The wheels: stock Harley wheels are heavy! It needs something lighter. Sportsters can be made relatively light compared to their portly weight in stock form, but one of the most important weight-loss procedures is losing the factory boat-anchors. Plus, Sportsters with 18″ 40-spoke alloy rims built up on nice, stock alloy hubs look really sweet!

Three sets of foot pegs: it’s got three! Pick any two and get on with it. Rear-sets would be best, but lose the highway pegs if nothing else.

That’s it. I’m done complaining. This is a good build-up of a Sportster into an almost cafe racer. A couple of tweeks, and it would be done. And I bet it’s a lot faster than a lot of bikes out on the road…


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1978 Harley-Davidson XLCR

Mostly for my friend Paul (because he really loves these bikes), here’s another XLCR up on the auction block. This one is a rider, not a 100pt restoration like that last one I posted. Overall, it appears very clean with the usual signs that it’s been ridden (motor is not perfectly painted, some bolts and metal parts appear to have a bit of corrosion, and the rear seat cowl has some kind of scuffing that could probably be buffed out). But for a bike that is 31 years old that has 11K miles, it is in pretty good shape. It does come with the manuals, lots of service records, and a dual rear seat.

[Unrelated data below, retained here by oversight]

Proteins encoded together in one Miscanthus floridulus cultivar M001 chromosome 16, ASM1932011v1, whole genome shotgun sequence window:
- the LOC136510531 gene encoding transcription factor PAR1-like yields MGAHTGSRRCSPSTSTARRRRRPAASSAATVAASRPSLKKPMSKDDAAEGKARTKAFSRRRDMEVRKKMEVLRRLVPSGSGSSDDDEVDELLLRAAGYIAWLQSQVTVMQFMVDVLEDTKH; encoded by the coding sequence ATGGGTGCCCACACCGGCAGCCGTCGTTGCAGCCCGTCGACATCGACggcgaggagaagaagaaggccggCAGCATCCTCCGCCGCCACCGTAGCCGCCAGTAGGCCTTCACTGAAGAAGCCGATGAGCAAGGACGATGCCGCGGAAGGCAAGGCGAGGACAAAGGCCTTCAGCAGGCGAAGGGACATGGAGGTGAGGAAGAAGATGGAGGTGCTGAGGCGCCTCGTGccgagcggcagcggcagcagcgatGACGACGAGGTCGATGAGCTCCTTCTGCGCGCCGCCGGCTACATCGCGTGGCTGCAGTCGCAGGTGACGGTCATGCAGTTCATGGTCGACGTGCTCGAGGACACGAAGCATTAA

Given it’s current state of shine, I’m going to guess that the reserve is $8,500 and $9,500. Good luck if you are bidding on this bike…


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1978 Harley-Davidson XLCR

This is a really clean example of an H-D XLCR. Since you are at this site, I am pretty sure you have heard of it before, but if you haven’t, it was a factory (mostly) cafe racer from Harley-Davidson that was produced only in 1977 and 1978. Under-powered at 61hp compared to it’s contemporary brethren, but with a full helping of somewhat European styling, it was never a sales hit and disappeared from Harley’s bike roster after just over 3,100 machines were produced. It was something of an oxymoronic bike, as current owners of Harley-Davidsons didn’t care for the styling, and speed-freaks could go 20 miles an hour faster on the top-end with a stock CB750.

Be that as it may, the bike for sale here is very, very clean and has been restored to within an inch of its life. Good luck finding a nicer example, unless it is one that was hermetically sealed as it rolled off the factory floor. The auction hasn’t met reserve yet, but there are 6 days left. I’ll post a “How Much Was It Worth?” on the back end…